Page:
Janus established a bright-line rule. But the Southern District of New York, in particular, has split over whether Janus applies beyond the context of private actions brought under Rule 10b-5(b). In the most recent decision from that district to address the issue, SEC v. Garber, No. 12 Civ. 9339, 2013 WL 1732571 (S.D.N.Y. Apr. 22, 2013), Judge Shira A. Scheindlin deepened this divide. Read More
Securities class action lawyers are looking to the U.S. Supreme Court this term to clear up an issue that has been at the center of several prominent securities class actions, specifically, what is the standard for class certification where the class members’ reliance on defendants’ alleged misstatements is presumed under the fraud-on-the-market theory of reliance. Last term, in a class action ruling in an employment case, Wal-Mart Stores, Inc. v. Dukes, 131 S. Ct. 1541 (2011), the Court signaled that class certification may require “a preliminary inquiry into the merits of a suit,” singling out elements of the fraud-on-the-market theory as an example.
On November 5, the Supreme Court heard argument in Amgen Inc. v. Connecticut Retirement Plans and Trust Funds, a securities fraud putative shareholder class action presenting the question of how far a court should consider a merits issue when deciding whether to certify a class. The appeal in Amgen is from a Ninth Circuit decision that affirmed the district court’s order certifying a plaintiff class of purchasers of Amgen stock. Defendants opposed class certification on the ground that the rebuttable presumption of reliance under the fraud-on-the-market theory requires not only that the market for Amgen stock was efficient, but that the alleged misstatements were material. Defendants offered evidence that the alleged misstatements in the case were immaterial. Therefore, according to defendants, reliance could not be presumed, and the proposed plaintiff class could not be certified because common issues did not predominate. The Supreme Court took the case in order to determine whether the district court was correct to disregard defendants’ evidence of immateriality on the ground that materiality is an issue appropriately considered at trial or at summary judgment rather than at the class certification stage. Read More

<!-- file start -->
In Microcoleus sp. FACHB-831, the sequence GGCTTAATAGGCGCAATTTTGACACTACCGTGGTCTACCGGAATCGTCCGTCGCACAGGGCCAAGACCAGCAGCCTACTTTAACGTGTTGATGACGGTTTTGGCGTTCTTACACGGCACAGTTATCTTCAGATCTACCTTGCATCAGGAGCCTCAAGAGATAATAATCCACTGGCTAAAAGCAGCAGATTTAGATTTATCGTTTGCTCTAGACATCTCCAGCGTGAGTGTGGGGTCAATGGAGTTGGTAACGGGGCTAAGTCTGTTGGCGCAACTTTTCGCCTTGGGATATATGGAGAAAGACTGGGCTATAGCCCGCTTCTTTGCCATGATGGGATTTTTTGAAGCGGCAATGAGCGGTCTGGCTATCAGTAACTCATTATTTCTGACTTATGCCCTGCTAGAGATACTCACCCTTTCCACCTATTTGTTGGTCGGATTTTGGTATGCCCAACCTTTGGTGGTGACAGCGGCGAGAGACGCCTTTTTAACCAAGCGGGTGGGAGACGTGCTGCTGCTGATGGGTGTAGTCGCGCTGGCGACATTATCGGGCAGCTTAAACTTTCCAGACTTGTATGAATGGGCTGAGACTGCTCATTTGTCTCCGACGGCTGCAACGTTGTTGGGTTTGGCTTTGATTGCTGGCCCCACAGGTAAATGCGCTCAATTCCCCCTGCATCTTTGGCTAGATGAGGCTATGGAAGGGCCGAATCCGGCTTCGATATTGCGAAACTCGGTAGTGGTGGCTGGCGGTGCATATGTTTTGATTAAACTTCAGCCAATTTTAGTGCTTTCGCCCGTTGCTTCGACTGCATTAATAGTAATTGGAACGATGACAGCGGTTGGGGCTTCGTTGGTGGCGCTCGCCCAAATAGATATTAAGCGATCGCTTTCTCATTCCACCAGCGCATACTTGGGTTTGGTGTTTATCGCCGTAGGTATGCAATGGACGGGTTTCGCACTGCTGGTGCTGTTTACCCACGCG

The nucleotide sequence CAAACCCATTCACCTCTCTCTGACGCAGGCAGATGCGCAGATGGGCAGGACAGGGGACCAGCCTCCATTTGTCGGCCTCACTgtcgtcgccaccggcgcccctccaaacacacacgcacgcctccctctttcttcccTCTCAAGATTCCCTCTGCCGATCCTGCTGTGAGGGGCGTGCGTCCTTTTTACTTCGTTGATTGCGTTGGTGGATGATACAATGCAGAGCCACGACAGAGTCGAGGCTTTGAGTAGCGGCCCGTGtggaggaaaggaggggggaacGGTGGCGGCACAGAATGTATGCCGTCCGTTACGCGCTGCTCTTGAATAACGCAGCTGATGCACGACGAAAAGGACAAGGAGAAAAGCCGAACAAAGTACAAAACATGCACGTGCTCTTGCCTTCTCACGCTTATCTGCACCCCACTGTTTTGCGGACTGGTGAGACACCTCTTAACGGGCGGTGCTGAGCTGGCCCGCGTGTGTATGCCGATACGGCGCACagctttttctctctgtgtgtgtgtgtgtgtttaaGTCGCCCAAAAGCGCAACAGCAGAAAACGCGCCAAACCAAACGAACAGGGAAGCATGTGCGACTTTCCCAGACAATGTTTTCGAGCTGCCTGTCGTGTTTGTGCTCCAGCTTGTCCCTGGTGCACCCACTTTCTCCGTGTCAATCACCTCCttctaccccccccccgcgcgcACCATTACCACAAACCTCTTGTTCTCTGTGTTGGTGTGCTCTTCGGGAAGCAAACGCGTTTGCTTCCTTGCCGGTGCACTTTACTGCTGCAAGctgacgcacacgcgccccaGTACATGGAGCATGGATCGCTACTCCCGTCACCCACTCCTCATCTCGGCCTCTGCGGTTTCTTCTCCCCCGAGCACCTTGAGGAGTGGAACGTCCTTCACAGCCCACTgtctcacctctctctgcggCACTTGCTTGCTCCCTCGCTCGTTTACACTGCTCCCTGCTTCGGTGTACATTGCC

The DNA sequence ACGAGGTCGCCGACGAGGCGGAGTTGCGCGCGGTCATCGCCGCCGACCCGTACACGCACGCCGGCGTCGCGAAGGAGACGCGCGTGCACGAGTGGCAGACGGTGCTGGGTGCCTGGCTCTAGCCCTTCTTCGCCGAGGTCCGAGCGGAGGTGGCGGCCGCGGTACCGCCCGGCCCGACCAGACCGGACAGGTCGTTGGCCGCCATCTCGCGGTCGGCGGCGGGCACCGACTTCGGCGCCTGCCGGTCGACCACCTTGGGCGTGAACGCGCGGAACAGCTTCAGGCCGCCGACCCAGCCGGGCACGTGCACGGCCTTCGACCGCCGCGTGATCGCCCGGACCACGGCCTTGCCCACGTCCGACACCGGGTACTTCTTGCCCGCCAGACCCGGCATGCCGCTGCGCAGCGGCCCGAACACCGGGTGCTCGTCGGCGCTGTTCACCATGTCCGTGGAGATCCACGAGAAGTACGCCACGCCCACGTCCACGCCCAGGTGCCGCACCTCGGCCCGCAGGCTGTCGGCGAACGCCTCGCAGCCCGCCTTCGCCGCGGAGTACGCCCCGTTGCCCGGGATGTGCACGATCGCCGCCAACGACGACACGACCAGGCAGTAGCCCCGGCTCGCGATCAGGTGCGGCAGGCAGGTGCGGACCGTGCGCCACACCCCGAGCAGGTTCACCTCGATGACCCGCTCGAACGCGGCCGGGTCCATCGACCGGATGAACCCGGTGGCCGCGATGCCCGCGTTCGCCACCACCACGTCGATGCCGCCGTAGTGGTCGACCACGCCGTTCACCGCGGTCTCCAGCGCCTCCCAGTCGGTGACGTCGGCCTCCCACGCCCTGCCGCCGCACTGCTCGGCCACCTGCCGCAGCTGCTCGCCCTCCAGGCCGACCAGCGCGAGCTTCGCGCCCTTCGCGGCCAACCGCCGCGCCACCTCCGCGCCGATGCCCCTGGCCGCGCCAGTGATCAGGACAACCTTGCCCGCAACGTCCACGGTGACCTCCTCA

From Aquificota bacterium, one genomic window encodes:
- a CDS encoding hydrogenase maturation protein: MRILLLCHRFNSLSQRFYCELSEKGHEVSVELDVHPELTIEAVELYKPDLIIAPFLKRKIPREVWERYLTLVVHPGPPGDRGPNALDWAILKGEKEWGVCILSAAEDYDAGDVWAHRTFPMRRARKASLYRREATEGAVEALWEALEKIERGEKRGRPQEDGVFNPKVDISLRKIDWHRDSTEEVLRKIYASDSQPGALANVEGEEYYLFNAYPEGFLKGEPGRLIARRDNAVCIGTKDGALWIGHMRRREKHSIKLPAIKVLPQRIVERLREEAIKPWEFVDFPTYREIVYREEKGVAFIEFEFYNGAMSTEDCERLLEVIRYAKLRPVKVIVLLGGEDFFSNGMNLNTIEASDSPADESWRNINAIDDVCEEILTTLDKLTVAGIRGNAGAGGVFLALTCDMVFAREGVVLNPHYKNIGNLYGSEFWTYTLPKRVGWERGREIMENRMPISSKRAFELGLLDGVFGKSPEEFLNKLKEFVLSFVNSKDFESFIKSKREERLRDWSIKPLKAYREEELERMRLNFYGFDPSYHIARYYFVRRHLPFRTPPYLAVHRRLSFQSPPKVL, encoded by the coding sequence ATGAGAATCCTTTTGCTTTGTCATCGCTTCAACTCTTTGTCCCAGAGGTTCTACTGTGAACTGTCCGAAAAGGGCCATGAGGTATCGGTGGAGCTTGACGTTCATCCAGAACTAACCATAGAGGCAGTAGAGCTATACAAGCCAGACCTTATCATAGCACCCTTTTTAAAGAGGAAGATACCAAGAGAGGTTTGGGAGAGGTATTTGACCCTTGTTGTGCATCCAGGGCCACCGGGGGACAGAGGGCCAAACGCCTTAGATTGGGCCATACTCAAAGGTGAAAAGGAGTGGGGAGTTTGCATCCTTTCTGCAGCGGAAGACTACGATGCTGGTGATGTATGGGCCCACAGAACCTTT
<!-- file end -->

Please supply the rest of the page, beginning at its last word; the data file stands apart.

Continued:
Imagine a plaintiff who buys stock in a company that subsequently discloses a misstatement in its financial statements that existed at the time plaintiff invested. The stock price drops upon the initial disclosure, and then rebounds back above the purchase price. Can that plaintiff plead economic loss, as is required under Dura Pharmaceuticals, Inc. v. Broudo, 544 U.S. 336 (2005)? According to the Second Circuit, the answer is yes. Read More
In its recently-released Report on the Municipal Securities Market, the Securities and Exchange Commission asked Congress to increase the SEC’s authority to regulate the municipal securities market, which it described as “decentralized . . . illiquid and opaque.” While the SEC has brought a handful of enforcement actions against issuers of municipal securities based on allegedly-misleading offering materials, most recently against the state of New Jersey in 2010 and the city of San Diego in 2006, it has done so rarely because municipal securities are exempted from most of the provisions of the Securities Act of 1933 and the Securities Exchange Act of 1934. Read More